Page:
According to the announcement, the purchase price is nine times Red Lobster’s 12-month earnings ending on April 27. The sale is expected to close in early 2015 and provide the company with $1.6 billion in cash. About $1 billion will be used to retire debt, the remaining funds will be used to repurchase shares.

The company has been mulling either the sale or spin-off of its Red Lobster brand due to the chain’s inability to move up-market. On a December conference call with shareholders, Darden CEO Clarence Otis announced the pending sale of Red Lobster as part of an effort to increase the company’s value.

Golden Gate Capital has stakes in California Pizza Kitchen, Payless ShoeSource, and Express clothing stores.

 

TIME Japan

Japan Is Desperate to Rescue Its Economy from an Early Grave

General Images of Economy Ahead Of Nationwide Quarterly Land Price Data Release
Pedestrians cross an intersection in the Shibuya district of Tokyo, Japan, on Friday, Nov. 22, 2013. Kiyoshi Ota—Bloomberg/Getty Images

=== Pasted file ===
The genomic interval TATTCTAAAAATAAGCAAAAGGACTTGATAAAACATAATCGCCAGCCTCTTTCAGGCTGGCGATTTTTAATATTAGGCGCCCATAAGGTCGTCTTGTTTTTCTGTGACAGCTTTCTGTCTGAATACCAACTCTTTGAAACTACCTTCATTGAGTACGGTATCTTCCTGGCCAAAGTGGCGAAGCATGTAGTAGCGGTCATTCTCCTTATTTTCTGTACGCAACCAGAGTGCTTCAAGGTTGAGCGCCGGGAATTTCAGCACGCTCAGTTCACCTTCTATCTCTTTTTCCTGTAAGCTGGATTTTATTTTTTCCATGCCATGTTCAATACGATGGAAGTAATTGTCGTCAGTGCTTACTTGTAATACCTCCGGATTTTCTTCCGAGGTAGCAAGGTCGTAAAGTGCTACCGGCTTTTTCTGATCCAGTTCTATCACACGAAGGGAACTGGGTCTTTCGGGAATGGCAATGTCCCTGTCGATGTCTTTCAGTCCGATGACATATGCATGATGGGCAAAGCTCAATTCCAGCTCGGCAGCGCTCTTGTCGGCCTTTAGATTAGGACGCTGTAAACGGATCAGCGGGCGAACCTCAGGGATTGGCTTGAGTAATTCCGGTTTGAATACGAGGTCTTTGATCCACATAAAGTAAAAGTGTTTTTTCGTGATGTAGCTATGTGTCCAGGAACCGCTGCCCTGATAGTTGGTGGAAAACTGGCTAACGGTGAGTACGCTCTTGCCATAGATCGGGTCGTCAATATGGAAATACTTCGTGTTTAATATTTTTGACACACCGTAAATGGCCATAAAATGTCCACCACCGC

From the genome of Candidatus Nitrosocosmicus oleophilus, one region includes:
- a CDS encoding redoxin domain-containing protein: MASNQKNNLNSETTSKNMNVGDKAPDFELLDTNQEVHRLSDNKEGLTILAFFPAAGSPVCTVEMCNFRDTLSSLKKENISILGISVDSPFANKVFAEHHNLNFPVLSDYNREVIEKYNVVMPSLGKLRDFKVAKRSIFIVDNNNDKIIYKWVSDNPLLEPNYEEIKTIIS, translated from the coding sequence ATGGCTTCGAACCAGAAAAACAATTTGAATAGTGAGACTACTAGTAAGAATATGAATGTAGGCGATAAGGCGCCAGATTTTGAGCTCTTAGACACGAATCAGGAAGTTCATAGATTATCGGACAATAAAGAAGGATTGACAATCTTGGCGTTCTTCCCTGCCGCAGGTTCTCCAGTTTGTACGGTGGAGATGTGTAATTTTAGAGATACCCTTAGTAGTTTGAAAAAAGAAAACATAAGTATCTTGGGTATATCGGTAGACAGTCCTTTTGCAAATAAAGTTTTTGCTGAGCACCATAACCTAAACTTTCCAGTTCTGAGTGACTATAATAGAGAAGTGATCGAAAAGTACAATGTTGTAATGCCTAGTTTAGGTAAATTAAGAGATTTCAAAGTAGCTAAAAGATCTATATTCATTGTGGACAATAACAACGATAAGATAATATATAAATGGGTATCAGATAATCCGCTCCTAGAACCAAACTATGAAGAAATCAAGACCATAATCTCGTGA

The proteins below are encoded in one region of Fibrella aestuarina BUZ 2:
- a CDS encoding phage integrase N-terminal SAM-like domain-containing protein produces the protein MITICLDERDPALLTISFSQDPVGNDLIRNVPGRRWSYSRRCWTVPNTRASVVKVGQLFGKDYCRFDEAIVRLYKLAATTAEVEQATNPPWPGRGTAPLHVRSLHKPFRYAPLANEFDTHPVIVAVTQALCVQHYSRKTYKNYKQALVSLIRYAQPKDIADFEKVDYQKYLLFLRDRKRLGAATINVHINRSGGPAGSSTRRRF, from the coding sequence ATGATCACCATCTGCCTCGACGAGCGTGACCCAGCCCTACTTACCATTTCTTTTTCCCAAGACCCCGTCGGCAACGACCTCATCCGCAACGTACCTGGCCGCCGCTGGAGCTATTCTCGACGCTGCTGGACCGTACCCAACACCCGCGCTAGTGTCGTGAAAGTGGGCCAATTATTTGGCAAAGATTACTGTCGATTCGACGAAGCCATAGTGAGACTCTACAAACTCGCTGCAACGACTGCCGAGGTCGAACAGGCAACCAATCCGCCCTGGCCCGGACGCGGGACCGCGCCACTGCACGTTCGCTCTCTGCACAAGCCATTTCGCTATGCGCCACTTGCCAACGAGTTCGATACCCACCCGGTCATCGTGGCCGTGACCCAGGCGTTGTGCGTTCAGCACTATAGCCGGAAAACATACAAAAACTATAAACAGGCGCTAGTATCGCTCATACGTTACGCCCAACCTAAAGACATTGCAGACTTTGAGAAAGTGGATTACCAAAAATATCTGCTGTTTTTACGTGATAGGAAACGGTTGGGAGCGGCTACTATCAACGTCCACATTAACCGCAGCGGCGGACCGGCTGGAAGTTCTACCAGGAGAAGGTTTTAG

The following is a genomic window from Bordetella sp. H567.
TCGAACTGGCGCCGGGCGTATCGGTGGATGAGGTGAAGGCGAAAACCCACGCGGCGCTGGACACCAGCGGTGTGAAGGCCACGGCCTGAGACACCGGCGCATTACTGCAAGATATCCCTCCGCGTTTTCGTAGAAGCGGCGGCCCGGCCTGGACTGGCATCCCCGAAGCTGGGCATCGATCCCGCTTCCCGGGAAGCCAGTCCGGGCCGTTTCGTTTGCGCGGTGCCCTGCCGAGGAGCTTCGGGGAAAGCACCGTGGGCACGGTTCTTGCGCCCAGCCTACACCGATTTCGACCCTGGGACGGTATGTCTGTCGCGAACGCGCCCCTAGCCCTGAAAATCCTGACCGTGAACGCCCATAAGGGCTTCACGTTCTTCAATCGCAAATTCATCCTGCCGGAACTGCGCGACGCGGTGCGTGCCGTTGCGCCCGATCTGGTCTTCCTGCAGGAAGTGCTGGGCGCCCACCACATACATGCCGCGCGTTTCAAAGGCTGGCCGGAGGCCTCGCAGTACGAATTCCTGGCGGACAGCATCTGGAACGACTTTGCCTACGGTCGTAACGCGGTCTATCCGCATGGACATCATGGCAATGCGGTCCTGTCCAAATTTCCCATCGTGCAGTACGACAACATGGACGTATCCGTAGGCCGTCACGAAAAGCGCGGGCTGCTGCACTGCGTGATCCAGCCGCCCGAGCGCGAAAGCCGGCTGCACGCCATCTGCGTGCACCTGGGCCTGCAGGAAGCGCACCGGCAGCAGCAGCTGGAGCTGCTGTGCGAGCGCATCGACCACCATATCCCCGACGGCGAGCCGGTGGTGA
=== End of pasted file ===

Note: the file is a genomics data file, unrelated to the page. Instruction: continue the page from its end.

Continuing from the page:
Any less than 100 million people would spell doom for the nation's economy, officials warned, while neglecting one glaringly easy fix

Japan’s battle against gray hairs took an unusual turn this week when the Ministry of Commerce set the very lowest acceptable bound for its aging population: 100 million people. Beyond this point, there lays a “crisis.”

Or so warned Akio Mimura, head of Japan’s Chamber of Commerce and Industry. Mimura urged the government to make 100 million the official population target, backed by policies that would promote childrearing. “If we don’t do anything, an extremely difficult future will be waiting for us,” Mimura said.

His concerns are well founded. Japan has one of the lowest fertility rates in the world, with each woman bearing an average of 1.4 children. At that rate, demographers project a plunge from 127 million people today to 87 million by 2060, sapping the workforce of its vital young workers and putting an enormous strain on state finances.

The shrinkage has already begun. In 2013, Japan’s population declined by a record-breaking 244,000 people.

All of which has led to some rather creative policy proposals from the Chamber of Commerce, such as retaining 70-year-old’s in the workforce, doubling government expenditures on childcare and encouraging men to ask working women out on a date.